Visit the library to answer this question, use your favourite search engine, have a look at related papers you find at the IDEAS/RepEC database. If your question has already been answered, please find a new question.

      Include, if possible, approaches from other fields of economics (e.g. field data, theory).

      You should find at least one publication from a well ranked journal in economics which raises a similar question. Keep in mind: In your project you have to cover the entire distance between what science knows today and the issue you want to investigate. If the distance between the literature you can find and your research question is too large, you will have too much work to do. If you find references only in other (non-economic) journals, chances are that your topic is not really relevant for economics (the topic might still be relevant for other fields, but your project should be in economics).

    2. What alternative possibilities (experimental, theoretical, field data), different from your approach, does one have to find an answer to your question?

      Include approaches from all fields of economics (field data, theory, experiments). Your summary should not be longer than 100 words. Present what you know in a structured way. “While Smith makes a theoretical argument, Miller presents some field data. Additional insight could be gained from a laboratory experiment which studies the influence of GHI on ABC and DEF as follows. If participants with similar GHI levels play both mechanisms in random order...”

    3. What are the details of your approach?

      Think about the cornerstones of your approach. “In contrast to the approach of Frank (2004), who just randomizes over different GHI levels, I plan to manipulate GHI with the help of a pre-experimental stimulus as follows...”

    4. What are advantages and disadvantages of your approach (compared to theory, field data, experiments)?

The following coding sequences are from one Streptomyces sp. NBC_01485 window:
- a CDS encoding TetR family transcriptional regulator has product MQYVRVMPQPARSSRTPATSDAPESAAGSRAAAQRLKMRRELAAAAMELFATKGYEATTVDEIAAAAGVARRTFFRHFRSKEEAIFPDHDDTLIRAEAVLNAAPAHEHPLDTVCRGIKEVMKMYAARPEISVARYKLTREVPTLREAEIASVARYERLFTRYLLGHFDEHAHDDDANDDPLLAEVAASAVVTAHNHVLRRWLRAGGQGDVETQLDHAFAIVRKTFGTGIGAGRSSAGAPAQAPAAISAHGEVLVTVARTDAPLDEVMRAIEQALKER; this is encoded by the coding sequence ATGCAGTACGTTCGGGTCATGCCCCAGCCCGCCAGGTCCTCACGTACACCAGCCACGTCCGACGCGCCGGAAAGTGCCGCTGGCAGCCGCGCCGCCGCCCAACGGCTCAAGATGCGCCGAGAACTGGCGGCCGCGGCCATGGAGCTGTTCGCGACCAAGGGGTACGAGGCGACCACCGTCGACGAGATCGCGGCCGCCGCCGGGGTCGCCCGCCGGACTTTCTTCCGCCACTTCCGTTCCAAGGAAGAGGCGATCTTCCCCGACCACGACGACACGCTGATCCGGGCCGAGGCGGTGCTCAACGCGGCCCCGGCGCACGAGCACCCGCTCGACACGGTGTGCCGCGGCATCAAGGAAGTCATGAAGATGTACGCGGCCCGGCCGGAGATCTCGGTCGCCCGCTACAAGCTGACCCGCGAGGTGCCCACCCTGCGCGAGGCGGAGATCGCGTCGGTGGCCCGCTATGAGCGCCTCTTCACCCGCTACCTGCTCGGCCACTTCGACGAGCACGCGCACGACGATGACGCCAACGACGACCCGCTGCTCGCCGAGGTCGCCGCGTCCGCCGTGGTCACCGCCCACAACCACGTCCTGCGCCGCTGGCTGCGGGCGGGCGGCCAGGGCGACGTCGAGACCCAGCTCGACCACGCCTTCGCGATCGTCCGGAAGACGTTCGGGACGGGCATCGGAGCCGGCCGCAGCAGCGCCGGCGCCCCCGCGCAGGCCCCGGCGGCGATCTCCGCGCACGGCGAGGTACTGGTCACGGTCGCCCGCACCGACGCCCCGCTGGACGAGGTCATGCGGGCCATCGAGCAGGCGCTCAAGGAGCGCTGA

Explain why your approach is more suitable. Again, your summary should not be longer than 100 words. If you find that your approach has more disadvantages than advantages, it might be better to change your approach or move to a different question.

    5. Is it possible that your approach yields a surprising answer?

      Here briefly explain why and how different outcomes are possible. “Smith (2001) comes to the conclusion that GHI should affect positively the performance of ABC. If this is the case, ABC should have a clear advantage over DEF. The evidence of Miller (2002) suggests that GHI can also have a negative impact. Then DEF has a chance to outperform ABC...”.

      If you conclude that your question can't have a surprising answer, please find a different question.

    6. Is this the simplest possible way to answer your question?

      Please go through all aspects of your approach, e.g. the number of treatments in an experiment, the number of players, etc., and explain why a smaller number of treatments, a smaller number of player types, a simpler game, etc., does not allow to answer your question. If your approach is not the most simple approach, make it more simple.